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ACCT-1001EL Study Guide - Final Guide: Consignor, Consignee, Current Asset


Department
Accounting
Course Code
ACCT-1001EL
Professor
Leslie Beaudoin
Study Guide
Final

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Accounting Final Review
Chapter 7 - Inventory
What is Inventory?
Any item purchased by a company for real to customers or to be used in the
manufacturing of another product. All companies with the exception of service
businesses have an inventory. Permanent Account.
Difference between Merchandisers and Manufactures
Merchandisers — companies such as the bookstore or grocery store, they
purchase their inventory from publishers and food processors with the
objective of selling it to the consumer at a profit.
Types:
FOB Shipping Point(buyer owns inventory when it leaves sellers premises).
- responsible for payment of shipping, and any other costs.
- Included in the inventory of the buyer, even though it has not actually arrived.
FOB Destination(buyer owns inventory when it arrives at the buyers premises).
- seller is responsible for payment of shipping and any other costs.
- Buyer does not record the inventory until it arrives.
Manufacturers — companies that make the products the merchandisers sell.
Types: Raw-materials, Work in process, Finished Goods
Manufacturers Process:
1. Raw materials are purchased
2. Raw materials are used and incorporate into the manufacture of products. These
are work in process until the manufacturing process has been completed.
3. The manufacturing process is completed and the goods move from work-in-process
to finished goods.
4. The goods are sold and move from finished good to cost of goods sold.
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Significance of Inventory
Inventory is the largest current asset of a company, that will be converted to cash over
the next year. Most significant asset on a company statement of financial position. Each
company has its own processes for purchasing, selling and accounting for inventory.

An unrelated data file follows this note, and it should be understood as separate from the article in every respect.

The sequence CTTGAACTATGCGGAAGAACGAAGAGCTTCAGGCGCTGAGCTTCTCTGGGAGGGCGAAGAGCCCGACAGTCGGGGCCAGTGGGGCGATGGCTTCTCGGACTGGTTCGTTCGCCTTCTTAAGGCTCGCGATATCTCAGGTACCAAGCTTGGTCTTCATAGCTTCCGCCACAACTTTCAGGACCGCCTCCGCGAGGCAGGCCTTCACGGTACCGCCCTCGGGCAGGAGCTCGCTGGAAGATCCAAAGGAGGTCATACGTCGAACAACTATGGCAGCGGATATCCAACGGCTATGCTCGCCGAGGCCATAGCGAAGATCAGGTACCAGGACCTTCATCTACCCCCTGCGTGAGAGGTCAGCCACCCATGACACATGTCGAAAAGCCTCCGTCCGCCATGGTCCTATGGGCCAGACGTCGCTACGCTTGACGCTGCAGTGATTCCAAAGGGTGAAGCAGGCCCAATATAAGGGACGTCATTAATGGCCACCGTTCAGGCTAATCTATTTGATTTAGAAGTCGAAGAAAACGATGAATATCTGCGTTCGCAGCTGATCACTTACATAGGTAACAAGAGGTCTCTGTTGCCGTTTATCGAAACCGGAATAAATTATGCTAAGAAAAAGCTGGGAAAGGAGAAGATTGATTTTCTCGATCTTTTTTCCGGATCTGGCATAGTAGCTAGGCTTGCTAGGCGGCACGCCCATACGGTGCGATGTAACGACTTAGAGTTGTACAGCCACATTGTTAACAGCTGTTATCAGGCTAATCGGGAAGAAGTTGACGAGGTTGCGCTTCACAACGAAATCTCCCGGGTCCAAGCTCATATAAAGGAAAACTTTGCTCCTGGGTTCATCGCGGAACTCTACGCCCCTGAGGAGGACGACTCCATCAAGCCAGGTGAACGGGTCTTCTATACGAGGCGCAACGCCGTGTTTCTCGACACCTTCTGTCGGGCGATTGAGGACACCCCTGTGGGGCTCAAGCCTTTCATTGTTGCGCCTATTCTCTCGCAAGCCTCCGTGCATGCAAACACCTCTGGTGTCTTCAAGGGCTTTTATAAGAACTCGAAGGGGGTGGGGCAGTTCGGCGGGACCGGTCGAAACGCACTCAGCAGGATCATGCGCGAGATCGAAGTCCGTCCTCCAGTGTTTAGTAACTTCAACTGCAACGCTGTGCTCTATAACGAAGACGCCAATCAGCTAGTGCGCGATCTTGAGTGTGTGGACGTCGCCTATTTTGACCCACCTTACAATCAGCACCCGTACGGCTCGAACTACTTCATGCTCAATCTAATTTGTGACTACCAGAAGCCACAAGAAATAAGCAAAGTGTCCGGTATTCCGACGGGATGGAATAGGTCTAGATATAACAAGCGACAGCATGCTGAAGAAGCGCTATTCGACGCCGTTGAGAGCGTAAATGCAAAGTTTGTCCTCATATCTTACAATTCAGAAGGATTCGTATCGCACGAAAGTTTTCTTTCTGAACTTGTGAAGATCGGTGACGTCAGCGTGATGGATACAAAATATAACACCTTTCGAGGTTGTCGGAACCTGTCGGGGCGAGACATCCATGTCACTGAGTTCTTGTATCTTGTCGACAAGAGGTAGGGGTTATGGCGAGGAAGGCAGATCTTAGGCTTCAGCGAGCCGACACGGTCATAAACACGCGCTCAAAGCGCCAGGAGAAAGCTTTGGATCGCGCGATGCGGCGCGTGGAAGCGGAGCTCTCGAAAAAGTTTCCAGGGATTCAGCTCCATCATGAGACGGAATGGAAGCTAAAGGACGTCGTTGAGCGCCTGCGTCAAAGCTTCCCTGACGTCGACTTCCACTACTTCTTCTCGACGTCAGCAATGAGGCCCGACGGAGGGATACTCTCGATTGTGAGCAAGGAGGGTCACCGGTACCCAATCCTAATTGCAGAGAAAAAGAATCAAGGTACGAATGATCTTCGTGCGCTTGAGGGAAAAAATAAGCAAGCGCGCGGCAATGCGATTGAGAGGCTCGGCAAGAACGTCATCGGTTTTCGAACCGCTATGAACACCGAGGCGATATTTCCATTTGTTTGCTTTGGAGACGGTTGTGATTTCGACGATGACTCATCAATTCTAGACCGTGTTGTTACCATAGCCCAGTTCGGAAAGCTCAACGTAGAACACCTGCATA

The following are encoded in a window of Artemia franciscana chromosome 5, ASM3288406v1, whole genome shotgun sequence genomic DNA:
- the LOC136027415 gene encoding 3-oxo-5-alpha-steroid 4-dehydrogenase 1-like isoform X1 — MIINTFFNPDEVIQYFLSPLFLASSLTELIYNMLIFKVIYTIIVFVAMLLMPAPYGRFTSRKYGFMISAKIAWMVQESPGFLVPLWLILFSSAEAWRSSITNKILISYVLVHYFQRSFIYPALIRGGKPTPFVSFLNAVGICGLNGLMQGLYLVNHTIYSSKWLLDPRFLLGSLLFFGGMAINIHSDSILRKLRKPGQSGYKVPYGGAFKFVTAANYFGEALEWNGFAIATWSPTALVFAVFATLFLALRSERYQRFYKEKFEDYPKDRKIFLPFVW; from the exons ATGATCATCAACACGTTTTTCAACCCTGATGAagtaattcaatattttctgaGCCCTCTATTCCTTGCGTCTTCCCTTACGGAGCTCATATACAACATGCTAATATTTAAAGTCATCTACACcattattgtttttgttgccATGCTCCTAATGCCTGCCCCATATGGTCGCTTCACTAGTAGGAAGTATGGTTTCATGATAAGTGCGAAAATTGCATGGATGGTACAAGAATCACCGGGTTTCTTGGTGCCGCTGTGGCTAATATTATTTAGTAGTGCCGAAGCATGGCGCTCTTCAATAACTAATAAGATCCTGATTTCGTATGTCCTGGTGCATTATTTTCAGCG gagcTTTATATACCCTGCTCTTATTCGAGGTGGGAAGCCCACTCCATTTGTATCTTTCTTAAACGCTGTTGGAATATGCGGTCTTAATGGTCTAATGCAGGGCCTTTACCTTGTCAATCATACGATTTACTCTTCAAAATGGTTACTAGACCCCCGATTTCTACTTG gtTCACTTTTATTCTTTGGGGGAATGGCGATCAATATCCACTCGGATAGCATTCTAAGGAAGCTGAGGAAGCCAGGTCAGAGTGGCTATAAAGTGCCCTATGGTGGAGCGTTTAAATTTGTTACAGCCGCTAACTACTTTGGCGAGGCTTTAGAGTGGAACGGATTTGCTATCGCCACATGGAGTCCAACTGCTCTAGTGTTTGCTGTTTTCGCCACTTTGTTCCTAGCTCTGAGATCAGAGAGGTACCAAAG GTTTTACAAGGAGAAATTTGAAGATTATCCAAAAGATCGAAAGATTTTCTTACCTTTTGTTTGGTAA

Consignment — The other situation that needs to be considered in relation to
determining the ownership of goods held at the company premises. EX. Student (owner
or consignor, leaves textbook with store or company (consignee). When the book sells,
the company keeps its commission and gives the balance to the student.
Inventory Systems
COGAS — Cost of goods available for sale = Opening Inventory+Purchases
Periodic Inventory System
Perpetual Inventory System
-These systems are updated periodically
-Only when the company has physically
counted the inventory. Can be monthly,
quarterly or yearly.
-Do not know cost of inventory nor cost of
goods sold in the period.
-Easy to operate, but do not provide
management with up to date information
regarding inventory quantity or cost.
-Low start up fees, as no hardware/software
needed.
-These systems are perpetually or continuously
updated.
-Inventory and cost of goods sold are updated
after every purchase and transaction.
-2 subgroups — the tracking of physical product
but not price, and the use of barcodes to
completely track the inventory and costs.
-Manual counts are still done yearly, to assure
that the information in the system is correct.
-Inventory Shrinkage, also known as theft, is the
main reason for these numbers to differ.
Opening Inventory (last periods ending inventory)
+Purchases (Based on invoices during period).
——————————
Cost of goods available for sale (COGAS)
-Ending inventory (EI - based on physical
inventory counts).
————————————
Cost of goods sold(COGS) (goods not on hand
are assumed to be sold).
Opening Inventory (last periods ending inventory)
+Purchases (based on invoices during the
period)
————————————-
Cost of goods available for sale
-Cost of goods sold (updated after each sale)
—————————————
Ending Inventory (inventory that should still be on
hand)
-Actual ending inventory per count
——————————————
Shrinkage or Theft
CHOOSING A SYSTEM:
-Assess importance of having frequent and
complete inventory information
-Identification of inventory shrinkage
-Costs associated with purchasing and
maintaining the inventory
-What is the benefit of having ready and
available information.
-Is the information required for pricing,
reordering, and other important business
decisions, the benefits may outweigh the costs.
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